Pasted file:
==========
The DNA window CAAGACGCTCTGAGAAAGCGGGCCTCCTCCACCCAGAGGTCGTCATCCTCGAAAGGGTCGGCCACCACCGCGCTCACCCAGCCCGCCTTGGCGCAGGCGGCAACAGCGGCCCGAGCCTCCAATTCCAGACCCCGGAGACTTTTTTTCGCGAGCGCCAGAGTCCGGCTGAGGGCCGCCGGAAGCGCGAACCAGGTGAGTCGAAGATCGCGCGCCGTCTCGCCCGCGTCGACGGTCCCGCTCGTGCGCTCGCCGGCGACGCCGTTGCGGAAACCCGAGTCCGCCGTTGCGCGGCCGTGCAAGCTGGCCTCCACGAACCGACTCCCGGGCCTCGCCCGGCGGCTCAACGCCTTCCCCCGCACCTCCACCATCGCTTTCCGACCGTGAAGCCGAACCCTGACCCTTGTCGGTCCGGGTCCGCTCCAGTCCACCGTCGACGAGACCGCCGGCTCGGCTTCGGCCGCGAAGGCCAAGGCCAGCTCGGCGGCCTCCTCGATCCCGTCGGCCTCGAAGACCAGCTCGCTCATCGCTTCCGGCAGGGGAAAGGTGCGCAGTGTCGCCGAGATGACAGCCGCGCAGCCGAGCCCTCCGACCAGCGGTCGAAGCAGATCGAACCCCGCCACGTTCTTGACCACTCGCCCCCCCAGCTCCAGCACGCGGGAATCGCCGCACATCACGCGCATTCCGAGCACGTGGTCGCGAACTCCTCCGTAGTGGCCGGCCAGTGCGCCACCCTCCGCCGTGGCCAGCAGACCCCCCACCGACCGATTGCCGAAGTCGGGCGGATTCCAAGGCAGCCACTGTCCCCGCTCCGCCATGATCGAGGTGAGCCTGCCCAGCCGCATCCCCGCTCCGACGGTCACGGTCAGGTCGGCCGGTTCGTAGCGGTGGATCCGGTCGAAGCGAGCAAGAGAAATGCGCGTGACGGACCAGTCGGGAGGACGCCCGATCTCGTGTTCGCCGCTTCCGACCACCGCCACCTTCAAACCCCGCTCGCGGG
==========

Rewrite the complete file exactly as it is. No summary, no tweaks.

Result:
The DNA window CAAGACGCTCTGAGAAAGCGGGCCTCCTCCACCCAGAGGTCGTCATCCTCGAAAGGGTCGGCCACCACCGCGCTCACCCAGCCCGCCTTGGCGCAGGCGGCAACAGCGGCCCGAGCCTCCAATTCCAGACCCCGGAGACTTTTTTTCGCGAGCGCCAGAGTCCGGCTGAGGGCCGCCGGAAGCGCGAACCAGGTGAGTCGAAGATCGCGCGCCGTCTCGCCCGCGTCGACGGTCCCGCTCGTGCGCTCGCCGGCGACGCCGTTGCGGAAACCCGAGTCCGCCGTTGCGCGGCCGTGCAAGCTGGCCTCCACGAACCGACTCCCGGGCCTCGCCCGGCGGCTCAACGCCTTCCCCCGCACCTCCACCATCGCTTTCCGACCGTGAAGCCGAACCCTGACCCTTGTCGGTCCGGGTCCGCTCCAGTCCACCGTCGACGAGACCGCCGGCTCGGCTTCGGCCGCGAAGGCCAAGGCCAGCTCGGCGGCCTCCTCGATCCCGTCGGCCTCGAAGACCAGCTCGCTCATCGCTTCCGGCAGGGGAAAGGTGCGCAGTGTCGCCGAGATGACAGCCGCGCAGCCGAGCCCTCCGACCAGCGGTCGAAGCAGATCGAACCCCGCCACGTTCTTGACCACTCGCCCCCCCAGCTCCAGCACGCGGGAATCGCCGCACATCACGCGCATTCCGAGCACGTGGTCGCGAACTCCTCCGTAGTGGCCGGCCAGTGCGCCACCCTCCGCCGTGGCCAGCAGACCCCCCACCGACCGATTGCCGAAGTCGGGCGGATTCCAAGGCAGCCACTGTCCCCGCTCCGCCATGATCGAGGTGAGCCTGCCCAGCCGCATCCCCGCTCCGACGGTCACGGTCAGGTCGGCCGGTTCGTAGCGGTGGATCCGGTCGAAGCGAGCAAGAGAAATGCGCGTGACGGACCAGTCGGGAGGACGCCCGATCTCGTGTTCGCCGCTTCCGACCACCGCCACCTTCAAACCCCGCTCGCGGG